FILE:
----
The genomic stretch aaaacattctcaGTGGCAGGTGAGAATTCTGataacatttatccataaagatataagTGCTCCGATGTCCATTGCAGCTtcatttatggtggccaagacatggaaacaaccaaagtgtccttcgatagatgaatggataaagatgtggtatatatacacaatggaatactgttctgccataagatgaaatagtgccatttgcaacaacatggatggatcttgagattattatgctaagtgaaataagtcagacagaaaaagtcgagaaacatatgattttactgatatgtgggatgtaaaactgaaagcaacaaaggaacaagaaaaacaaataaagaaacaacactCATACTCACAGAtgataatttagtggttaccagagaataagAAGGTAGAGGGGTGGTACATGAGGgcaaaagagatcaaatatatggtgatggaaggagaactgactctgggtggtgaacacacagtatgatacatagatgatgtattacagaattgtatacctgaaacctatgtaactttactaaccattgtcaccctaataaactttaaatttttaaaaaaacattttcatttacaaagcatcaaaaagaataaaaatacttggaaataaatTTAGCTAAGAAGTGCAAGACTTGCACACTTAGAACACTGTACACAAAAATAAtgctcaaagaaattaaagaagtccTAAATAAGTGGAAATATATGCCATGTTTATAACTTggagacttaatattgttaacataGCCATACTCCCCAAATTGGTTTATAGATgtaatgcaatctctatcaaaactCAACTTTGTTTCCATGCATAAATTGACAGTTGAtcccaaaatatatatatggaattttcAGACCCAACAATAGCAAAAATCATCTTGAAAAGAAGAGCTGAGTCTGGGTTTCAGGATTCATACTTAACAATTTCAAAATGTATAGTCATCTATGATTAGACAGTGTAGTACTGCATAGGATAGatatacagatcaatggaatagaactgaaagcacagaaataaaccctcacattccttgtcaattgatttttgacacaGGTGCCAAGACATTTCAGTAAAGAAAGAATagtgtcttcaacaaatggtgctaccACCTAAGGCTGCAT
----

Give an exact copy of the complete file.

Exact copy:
The genomic stretch aaaacattctcaGTGGCAGGTGAGAATTCTGataacatttatccataaagatataagTGCTCCGATGTCCATTGCAGCTtcatttatggtggccaagacatggaaacaaccaaagtgtccttcgatagatgaatggataaagatgtggtatatatacacaatggaatactgttctgccataagatgaaatagtgccatttgcaacaacatggatggatcttgagattattatgctaagtgaaataagtcagacagaaaaagtcgagaaacatatgattttactgatatgtgggatgtaaaactgaaagcaacaaaggaacaagaaaaacaaataaagaaacaacactCATACTCACAGAtgataatttagtggttaccagagaataagAAGGTAGAGGGGTGGTACATGAGGgcaaaagagatcaaatatatggtgatggaaggagaactgactctgggtggtgaacacacagtatgatacatagatgatgtattacagaattgtatacctgaaacctatgtaactttactaaccattgtcaccctaataaactttaaatttttaaaaaaacattttcatttacaaagcatcaaaaagaataaaaatacttggaaataaatTTAGCTAAGAAGTGCAAGACTTGCACACTTAGAACACTGTACACAAAAATAAtgctcaaagaaattaaagaagtccTAAATAAGTGGAAATATATGCCATGTTTATAACTTggagacttaatattgttaacataGCCATACTCCCCAAATTGGTTTATAGATgtaatgcaatctctatcaaaactCAACTTTGTTTCCATGCATAAATTGACAGTTGAtcccaaaatatatatatggaattttcAGACCCAACAATAGCAAAAATCATCTTGAAAAGAAGAGCTGAGTCTGGGTTTCAGGATTCATACTTAACAATTTCAAAATGTATAGTCATCTATGATTAGACAGTGTAGTACTGCATAGGATAGatatacagatcaatggaatagaactgaaagcacagaaataaaccctcacattccttgtcaattgatttttgacacaGGTGCCAAGACATTTCAGTAAAGAAAGAATagtgtcttcaacaaatggtgctaccACCTAAGGCTGCAT